Appearing in print just months after the September 11 attacks, McKinney's charges couldn't be excused. Nor could her list of campaign donors, which included both terrorist sympathizers like Abdurahman Alamoudi, the former executive director of the American Muslim Council, and apparent actual terrorists like former college professor Sami Al-Arian. Nor could her October 12, 2001, letter to Saudi prince Alwaleed bin Talal, in which she rebuked New York mayor Rudy Giuliani for returning the prince's post-9/11 "gift" of $10 million and urged bin Talal to donate the funds to "charities outside the mayor's control," especially those that dealt with "poor blacks who sleep on the street in the shadows of our nation's Capitol." Giuliani had returned the Saudi's money because it came with the implicit condition that America "address some of the issues that led to such a criminal [9/11] attack," among them "its policies in the Middle East," where "our Palestinian brethren continue to be slaughtered at the hands of Israelis while the world turns the other cheek." To Giuliani, such a statement made excuses for terrorism. This wasn't a problem for McKinney.

And why should it have been? Her bent for conspiracy theories and racebaiting had never cost her politically. When she said in 1996 that "we need to get the government out of the drug business," she was not talking about a possible prescription drug benefit. Whether it was the time she told USA Today that "My impression of modern-day black Republicans is they have to pass a litmus test in which all black blood is extracted," or the time she accused Al Gore of having a low "Negro tolerance level," she emerged unscathed from the ensuing kerfuffles. Facing a tough race in 1996, McKinney said Georgia Republicans like her opponent John Mitnick were "neo-Confederates" remaindered from "Civil War days." Amazingly, McKinney ignored the fact that Mitnick was Jewish.

Her father did not. Over and over again, Billy McKinney called Mitnick a "racist Jew." As Slate's Chris Suellentrop noticed, when the New York Times asked Billy McKinney to elaborate on his comments, he simply repeated that Mitnick "is a racist Jew, that's what he is, isn't he?" The controversy over Billy McKinney's comments lasted weeks. Disgraced, he resigned from his daughter's campaign. That year, Cynthia McKinney won 58 percent of the vote.

In 2002, though, thanks to McKinney's interview with Pacifica radio, the tiny streams of anti-McKinney criticism that had been collecting in pools for years turned into a flood. The September 11 attacks were vibrant and terrifying memories when McKinney accused the president of profiting from them. Remember, too, that when McKinney accused the president of being a calculating war profiteer, his approval rating was over 75 percent.

But times change. Two years later, McKinney is still her old self, while the world has become a lot more accommodating to loony theories about President Bush. Apparently her own district is no exception. The 4th District this year was an open seat; Denise Majette, who defeated McKinney in 2002, decided to run for the Senate instead, but McKinney still faced five opponents in last summer's Democratic primary and dispatched them all without a runoff. And while she avoided making any controversial statements, and politely deflected criticism of things she had said in the past, her conspiracism and racialism were still there beneath the surface.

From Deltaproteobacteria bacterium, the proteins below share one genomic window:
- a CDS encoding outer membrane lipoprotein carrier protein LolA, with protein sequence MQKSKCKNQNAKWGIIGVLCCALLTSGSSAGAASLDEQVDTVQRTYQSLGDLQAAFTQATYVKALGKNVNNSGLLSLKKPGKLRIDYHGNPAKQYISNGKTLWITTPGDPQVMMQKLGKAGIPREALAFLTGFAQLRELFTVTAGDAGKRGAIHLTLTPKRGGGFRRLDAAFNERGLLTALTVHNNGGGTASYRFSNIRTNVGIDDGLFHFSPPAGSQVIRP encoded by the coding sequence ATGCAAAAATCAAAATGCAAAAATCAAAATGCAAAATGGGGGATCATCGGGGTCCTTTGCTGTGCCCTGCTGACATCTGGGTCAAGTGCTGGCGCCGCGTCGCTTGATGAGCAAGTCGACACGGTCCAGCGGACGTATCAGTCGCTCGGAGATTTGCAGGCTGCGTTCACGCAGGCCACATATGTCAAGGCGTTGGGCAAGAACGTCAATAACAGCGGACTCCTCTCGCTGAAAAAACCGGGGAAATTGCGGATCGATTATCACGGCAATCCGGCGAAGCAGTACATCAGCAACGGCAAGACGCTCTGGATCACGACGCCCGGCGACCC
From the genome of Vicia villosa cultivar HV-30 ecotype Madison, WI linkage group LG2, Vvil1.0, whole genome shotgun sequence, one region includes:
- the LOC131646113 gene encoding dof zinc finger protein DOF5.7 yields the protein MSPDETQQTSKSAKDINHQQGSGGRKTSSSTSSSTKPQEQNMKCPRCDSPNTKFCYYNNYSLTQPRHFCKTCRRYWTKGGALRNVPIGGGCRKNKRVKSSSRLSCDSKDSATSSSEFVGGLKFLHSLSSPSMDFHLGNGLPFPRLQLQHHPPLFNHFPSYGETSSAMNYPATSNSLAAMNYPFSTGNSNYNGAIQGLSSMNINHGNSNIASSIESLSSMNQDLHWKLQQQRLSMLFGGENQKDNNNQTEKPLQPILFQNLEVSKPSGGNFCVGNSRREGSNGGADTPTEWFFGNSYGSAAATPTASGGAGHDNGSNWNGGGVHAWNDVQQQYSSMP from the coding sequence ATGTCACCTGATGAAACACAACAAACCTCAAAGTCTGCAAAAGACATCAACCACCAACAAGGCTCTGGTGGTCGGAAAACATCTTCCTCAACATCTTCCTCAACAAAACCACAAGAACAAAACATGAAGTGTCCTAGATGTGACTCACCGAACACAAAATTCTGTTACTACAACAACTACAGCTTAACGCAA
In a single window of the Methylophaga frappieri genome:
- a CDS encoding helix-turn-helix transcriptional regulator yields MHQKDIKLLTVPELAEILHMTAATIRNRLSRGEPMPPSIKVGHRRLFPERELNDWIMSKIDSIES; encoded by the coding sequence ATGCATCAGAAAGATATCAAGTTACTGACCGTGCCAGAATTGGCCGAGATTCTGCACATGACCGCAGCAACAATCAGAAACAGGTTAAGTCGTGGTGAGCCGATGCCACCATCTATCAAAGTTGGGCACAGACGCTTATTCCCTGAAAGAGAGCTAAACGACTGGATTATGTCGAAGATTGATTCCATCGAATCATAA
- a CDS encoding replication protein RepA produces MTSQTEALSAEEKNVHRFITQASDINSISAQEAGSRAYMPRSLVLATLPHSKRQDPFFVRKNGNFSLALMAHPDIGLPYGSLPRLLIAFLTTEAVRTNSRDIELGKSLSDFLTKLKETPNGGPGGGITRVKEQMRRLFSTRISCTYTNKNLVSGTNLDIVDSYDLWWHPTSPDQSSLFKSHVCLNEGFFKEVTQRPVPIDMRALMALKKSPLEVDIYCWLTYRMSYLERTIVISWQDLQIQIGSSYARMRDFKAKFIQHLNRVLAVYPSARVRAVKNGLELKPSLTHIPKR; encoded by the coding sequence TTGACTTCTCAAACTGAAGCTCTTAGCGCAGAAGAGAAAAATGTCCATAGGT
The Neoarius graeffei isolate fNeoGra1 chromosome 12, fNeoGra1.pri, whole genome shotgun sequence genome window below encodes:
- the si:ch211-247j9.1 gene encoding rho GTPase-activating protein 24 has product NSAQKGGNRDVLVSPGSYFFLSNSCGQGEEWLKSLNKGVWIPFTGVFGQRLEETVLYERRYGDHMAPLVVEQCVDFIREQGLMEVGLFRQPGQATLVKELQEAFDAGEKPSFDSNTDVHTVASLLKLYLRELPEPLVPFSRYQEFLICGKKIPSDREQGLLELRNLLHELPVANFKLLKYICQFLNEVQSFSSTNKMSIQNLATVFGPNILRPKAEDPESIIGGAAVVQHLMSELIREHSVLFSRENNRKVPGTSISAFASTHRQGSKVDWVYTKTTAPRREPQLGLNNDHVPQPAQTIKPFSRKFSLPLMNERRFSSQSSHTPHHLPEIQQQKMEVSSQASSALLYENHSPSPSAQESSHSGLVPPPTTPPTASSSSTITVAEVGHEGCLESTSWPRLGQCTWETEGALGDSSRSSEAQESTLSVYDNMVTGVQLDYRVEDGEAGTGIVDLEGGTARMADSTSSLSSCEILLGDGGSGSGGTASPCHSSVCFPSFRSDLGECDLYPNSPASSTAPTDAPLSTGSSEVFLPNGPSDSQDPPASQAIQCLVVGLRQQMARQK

Occasionally they would bubble up. McKinney is defensive about the Pacifica interview, and there are links on her campaign website to two articles by the left-wing BBC journalist Greg Palast that attempt to absolve her of conspiracy-mongering. One of these articles is entitled "The Screwing of Cynthia McKinney." The other is entitled "Re-lynching Cynthia McKinney." Palast writes that McKinney has never actually said President Bush had foreknowledge of the September 11 attacks. Which is true. She hasn't. She's just implied it repeatedly.

What's striking about McKinney's website is that, even as it attempts to "debunk" a variety of "misinformation" about her, it also takes great pains to claim vindication for that same misinformation. There is a link, for example, to "Exposed: The Carlyle Group," a 48-minute documentary that purports to reveal "the depth of corruption and deceit within the highest ranks of our government." There is a link to an article in the South DeKalb County CrossRoads News entitled "Where is Cynthia McKinney During 9/11 Hearings?" in which the author describes being "enraged" that McKinney was not included in the public hearings of the 9/11 Commission, since she "was the only elected official who had the guts" to "bring President Bush's war profiting scheme to the light."